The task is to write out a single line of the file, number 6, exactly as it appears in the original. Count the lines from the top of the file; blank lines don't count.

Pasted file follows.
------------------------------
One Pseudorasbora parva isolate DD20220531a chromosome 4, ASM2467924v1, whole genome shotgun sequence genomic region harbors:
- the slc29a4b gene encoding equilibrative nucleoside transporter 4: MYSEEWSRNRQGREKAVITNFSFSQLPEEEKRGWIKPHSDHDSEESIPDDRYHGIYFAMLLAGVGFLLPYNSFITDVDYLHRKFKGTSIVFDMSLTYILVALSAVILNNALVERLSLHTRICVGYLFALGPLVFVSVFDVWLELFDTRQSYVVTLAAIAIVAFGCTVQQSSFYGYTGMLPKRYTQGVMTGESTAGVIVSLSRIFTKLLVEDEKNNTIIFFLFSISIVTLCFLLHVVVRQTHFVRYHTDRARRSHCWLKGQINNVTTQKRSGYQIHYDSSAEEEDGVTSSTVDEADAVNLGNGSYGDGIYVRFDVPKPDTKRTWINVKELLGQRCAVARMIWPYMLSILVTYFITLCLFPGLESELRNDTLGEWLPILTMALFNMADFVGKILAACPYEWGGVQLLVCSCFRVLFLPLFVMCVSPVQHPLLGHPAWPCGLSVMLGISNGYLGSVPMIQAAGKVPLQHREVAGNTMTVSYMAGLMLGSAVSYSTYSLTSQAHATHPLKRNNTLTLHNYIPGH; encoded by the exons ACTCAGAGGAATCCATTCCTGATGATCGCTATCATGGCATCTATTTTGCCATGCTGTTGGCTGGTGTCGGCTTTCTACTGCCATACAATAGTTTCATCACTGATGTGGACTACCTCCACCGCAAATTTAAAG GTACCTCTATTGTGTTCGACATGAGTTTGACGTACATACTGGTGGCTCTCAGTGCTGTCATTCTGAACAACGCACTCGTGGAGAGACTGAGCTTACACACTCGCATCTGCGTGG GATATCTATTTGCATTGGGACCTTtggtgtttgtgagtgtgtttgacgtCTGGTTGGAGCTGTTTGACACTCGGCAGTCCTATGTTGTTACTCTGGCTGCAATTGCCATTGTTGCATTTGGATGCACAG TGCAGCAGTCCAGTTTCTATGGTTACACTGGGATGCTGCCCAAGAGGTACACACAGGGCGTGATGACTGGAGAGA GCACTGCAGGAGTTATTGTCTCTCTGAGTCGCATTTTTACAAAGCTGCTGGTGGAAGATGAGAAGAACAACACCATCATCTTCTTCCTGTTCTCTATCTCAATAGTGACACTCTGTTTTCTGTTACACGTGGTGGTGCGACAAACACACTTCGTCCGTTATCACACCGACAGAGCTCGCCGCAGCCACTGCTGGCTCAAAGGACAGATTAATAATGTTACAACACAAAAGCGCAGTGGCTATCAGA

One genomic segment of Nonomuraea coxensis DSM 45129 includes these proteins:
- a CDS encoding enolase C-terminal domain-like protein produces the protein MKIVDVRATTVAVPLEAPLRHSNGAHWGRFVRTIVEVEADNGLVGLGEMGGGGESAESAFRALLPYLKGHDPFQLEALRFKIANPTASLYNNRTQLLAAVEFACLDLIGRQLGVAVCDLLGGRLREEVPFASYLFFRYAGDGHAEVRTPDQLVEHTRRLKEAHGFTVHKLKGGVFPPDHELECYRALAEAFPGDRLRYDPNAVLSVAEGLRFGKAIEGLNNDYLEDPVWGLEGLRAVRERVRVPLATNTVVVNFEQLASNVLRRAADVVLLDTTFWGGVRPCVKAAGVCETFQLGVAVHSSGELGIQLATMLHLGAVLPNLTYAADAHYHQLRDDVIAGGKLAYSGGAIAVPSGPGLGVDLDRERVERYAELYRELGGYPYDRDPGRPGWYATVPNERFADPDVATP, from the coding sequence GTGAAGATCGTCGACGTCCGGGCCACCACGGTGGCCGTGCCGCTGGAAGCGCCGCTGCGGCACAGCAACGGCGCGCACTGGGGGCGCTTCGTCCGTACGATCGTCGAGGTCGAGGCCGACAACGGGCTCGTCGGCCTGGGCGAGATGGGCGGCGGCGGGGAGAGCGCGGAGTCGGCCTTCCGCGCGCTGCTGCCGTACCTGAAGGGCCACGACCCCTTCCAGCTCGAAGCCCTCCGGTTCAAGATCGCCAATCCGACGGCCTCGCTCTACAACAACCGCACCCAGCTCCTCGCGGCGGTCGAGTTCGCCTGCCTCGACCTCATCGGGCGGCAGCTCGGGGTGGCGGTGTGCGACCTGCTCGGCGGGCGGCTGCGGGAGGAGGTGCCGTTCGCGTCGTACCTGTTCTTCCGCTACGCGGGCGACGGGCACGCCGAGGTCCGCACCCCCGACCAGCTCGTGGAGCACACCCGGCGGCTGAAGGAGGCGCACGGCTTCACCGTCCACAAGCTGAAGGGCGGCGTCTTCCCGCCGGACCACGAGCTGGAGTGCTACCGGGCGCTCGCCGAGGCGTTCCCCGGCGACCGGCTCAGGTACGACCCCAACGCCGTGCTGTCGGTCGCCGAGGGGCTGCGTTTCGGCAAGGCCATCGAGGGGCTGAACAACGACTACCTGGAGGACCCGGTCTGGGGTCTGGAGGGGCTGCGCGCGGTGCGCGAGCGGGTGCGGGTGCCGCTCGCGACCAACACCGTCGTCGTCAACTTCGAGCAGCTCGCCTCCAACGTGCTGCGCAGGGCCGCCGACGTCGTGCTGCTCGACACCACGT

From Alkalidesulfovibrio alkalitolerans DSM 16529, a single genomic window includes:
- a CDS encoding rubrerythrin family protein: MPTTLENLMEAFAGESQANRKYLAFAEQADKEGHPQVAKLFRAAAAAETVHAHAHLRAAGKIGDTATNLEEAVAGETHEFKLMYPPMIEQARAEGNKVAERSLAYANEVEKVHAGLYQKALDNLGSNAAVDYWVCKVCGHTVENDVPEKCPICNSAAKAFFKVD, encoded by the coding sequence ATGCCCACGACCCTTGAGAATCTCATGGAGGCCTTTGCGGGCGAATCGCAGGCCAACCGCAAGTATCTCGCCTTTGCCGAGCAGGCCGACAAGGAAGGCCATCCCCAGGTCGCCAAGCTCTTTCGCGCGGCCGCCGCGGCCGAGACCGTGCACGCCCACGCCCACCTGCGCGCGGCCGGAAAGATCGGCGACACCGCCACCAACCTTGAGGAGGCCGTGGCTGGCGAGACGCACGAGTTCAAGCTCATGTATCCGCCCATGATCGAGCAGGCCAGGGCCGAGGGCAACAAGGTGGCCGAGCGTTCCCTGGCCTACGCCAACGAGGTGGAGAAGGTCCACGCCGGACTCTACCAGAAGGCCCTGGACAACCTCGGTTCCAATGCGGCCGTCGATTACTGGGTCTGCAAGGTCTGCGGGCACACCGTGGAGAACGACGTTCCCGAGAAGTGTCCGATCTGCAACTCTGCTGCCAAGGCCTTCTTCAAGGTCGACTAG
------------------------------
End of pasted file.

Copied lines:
- a CDS encoding rubrerythrin family protein: MPTTLENLMEAFAGESQANRKYLAFAEQADKEGHPQVAKLFRAAAAAETVHAHAHLRAAGKIGDTATNLEEAVAGETHEFKLMYPPMIEQARAEGNKVAERSLAYANEVEKVHAGLYQKALDNLGSNAAVDYWVCKVCGHTVENDVPEKCPICNSAAKAFFKVD, encoded by the coding sequence ATGCCCACGACCCTTGAGAATCTCATGGAGGCCTTTGCGGGCGAATCGCAGGCCAACCGCAAGTATCTCGCCTTTGCCGAGCAGGCCGACAAGGAAGGCCATCCCCAGGTCGCCAAGCTCTTTCGCGCGGCCGCCGCGGCCGAGACCGTGCACGCCCACGCCCACCTGCGCGCGGCCGGAAAGATCGGCGACACCGCCACCAACCTTGAGGAGGCCGTGGCTGGCGAGACGCACGAGTTCAAGCTCATGTATCCGCCCATGATCGAGCAGGCCAGGGCCGAGGGCAACAAGGTGGCCGAGCGTTCCCTGGCCTACGCCAACGAGGTGGAGAAGGTCCACGCCGGACTCTACCAGAAGGCCCTGGACAACCTCGGTTCCAATGCGGCCGTCGATTACTGGGTCTGCAAGGTCTGCGGGCACACCGTGGAGAACGACGTTCCCGAGAAGTGTCCGATCTGCAACTCTGCTGCCAAGGCCTTCTTCAAGGTCGACTAG